The Namibian police issued 7 669 traffic fines totalling N$8.2 million over the past holiday season that is now drawing to an end.
The summonses recorded countrywide were issued for various traffic offences, including speeding, driving without a driver’s license, unbuckled seatbelts, unlicensed motor vehicles, overloading of vehicles, inconsiderate driving, un-roadworthiness and driving while using a cellphone. According to Nampol’s deputy inspector general for operations, Major-General James Tjivikua, 103 199 vehicles were stopped and 21 542 drivers were tested for alcohol. A further 13 065 roadworthy tests were conducted and there were 229 arrests.
The head of Nampol’s traffic law enforcement division, Deputy Commissioner Ralf Ludwig told New Era that offenders are given 30 days to pay the fine or face the prospect of arrest warrants being issued for them.
If they refuse to pay they are required to appear in court to explain their reasons. Failure to do so will result in a warrant of arrest.
Ludwig said the police force does not necessarily cash in on the fines issued (such as the N$8.2 million mentioned above), because the working of the justice system are such that some people get to pay only half the fine.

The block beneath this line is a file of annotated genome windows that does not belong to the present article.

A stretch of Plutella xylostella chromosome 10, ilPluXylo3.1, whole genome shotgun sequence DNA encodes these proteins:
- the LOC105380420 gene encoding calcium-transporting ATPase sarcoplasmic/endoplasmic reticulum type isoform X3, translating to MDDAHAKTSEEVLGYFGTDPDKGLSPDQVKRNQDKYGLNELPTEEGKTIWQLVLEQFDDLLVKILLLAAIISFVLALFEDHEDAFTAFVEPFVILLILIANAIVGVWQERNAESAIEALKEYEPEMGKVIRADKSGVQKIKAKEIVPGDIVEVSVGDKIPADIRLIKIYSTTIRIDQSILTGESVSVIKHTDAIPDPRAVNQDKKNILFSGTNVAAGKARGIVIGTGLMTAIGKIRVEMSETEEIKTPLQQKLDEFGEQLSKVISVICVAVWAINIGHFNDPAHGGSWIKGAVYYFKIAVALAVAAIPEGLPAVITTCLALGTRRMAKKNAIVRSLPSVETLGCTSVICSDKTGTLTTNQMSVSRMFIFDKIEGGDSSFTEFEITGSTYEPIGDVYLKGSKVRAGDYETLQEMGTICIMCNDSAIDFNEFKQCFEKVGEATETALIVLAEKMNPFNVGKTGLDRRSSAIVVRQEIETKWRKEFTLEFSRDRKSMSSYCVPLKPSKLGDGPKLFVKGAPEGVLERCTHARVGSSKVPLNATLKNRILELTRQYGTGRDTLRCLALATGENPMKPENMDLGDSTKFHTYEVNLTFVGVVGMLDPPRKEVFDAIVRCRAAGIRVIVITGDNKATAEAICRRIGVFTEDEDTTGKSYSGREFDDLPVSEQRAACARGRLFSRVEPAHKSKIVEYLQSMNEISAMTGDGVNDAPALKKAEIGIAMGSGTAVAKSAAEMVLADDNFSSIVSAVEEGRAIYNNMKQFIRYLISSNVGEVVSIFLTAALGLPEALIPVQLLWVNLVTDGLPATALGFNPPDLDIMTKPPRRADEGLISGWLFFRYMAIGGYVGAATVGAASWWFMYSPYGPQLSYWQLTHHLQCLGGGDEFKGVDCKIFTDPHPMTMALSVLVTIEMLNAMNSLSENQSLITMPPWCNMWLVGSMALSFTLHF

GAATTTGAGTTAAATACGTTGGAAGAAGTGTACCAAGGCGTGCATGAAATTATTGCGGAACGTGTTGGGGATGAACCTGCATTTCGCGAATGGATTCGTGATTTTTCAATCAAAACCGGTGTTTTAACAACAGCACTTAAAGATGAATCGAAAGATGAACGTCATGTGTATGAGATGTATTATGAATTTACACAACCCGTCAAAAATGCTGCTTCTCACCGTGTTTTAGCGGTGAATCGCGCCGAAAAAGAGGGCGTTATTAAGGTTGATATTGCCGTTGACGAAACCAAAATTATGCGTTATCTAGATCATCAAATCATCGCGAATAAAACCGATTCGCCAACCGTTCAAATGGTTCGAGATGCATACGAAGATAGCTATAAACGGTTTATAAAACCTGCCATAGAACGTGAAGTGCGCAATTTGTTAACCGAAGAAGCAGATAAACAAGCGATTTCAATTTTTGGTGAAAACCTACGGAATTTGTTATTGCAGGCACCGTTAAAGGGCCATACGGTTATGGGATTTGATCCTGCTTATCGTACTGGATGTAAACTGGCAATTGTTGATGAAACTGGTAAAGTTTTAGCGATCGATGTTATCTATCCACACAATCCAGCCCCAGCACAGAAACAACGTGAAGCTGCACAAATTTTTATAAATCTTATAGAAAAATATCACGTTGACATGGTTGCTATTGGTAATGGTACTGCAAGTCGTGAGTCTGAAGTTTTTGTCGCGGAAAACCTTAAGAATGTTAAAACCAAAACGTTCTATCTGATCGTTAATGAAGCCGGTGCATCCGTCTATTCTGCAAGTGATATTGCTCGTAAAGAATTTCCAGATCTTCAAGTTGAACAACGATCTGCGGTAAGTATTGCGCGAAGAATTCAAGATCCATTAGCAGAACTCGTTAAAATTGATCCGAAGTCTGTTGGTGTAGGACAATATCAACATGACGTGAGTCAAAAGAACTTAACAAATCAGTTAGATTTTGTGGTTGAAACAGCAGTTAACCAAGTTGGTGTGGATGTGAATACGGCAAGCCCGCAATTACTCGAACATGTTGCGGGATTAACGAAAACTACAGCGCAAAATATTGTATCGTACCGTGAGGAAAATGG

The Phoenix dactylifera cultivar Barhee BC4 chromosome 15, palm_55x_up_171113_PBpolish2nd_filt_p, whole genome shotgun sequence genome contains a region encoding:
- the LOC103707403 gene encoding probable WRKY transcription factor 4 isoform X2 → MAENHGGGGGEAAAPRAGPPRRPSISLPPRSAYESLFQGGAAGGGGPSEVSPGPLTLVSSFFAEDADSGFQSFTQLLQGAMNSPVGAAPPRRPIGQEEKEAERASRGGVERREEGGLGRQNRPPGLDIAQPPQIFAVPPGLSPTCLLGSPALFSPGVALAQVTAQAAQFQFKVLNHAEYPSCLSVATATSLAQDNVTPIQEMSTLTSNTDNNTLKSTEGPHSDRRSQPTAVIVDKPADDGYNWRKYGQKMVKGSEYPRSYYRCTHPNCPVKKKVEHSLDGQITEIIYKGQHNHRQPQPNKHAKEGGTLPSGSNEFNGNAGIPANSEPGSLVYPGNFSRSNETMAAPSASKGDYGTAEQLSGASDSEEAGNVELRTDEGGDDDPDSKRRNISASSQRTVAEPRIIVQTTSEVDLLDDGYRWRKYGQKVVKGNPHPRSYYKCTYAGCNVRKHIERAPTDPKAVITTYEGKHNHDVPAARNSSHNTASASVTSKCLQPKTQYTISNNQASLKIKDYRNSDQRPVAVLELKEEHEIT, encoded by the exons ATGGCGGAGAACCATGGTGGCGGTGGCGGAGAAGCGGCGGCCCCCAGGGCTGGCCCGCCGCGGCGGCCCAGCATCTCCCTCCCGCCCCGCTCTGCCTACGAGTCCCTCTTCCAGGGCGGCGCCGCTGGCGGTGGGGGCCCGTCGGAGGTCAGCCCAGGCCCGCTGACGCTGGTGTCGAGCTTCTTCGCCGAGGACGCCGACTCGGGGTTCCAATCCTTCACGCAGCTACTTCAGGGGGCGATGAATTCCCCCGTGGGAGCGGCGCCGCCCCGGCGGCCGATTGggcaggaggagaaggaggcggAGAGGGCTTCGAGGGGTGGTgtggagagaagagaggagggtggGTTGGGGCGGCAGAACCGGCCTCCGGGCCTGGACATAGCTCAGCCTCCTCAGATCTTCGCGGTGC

He said despite the summonses issued some drivers continue to have a negative ‘attitude’ on the roads. “The way people drive is just problematic, especially those young ones who are just picking up experience,” said Ludwig.
A long-term solution, he said, would be to introduce a demerit point system, whereby points are deducted from those who disobey traffic laws. “That will assist us to change drivers’ attitudes,” Ludwig opined.
Tjivikua in turn said most of the highways will be very busy during the remaining 14 days of the holiday season. “Therefore, drivers are urged to be extra cautious, to keep the speed limit and to be considerate, taking into account the current (rainy) weather conditions.”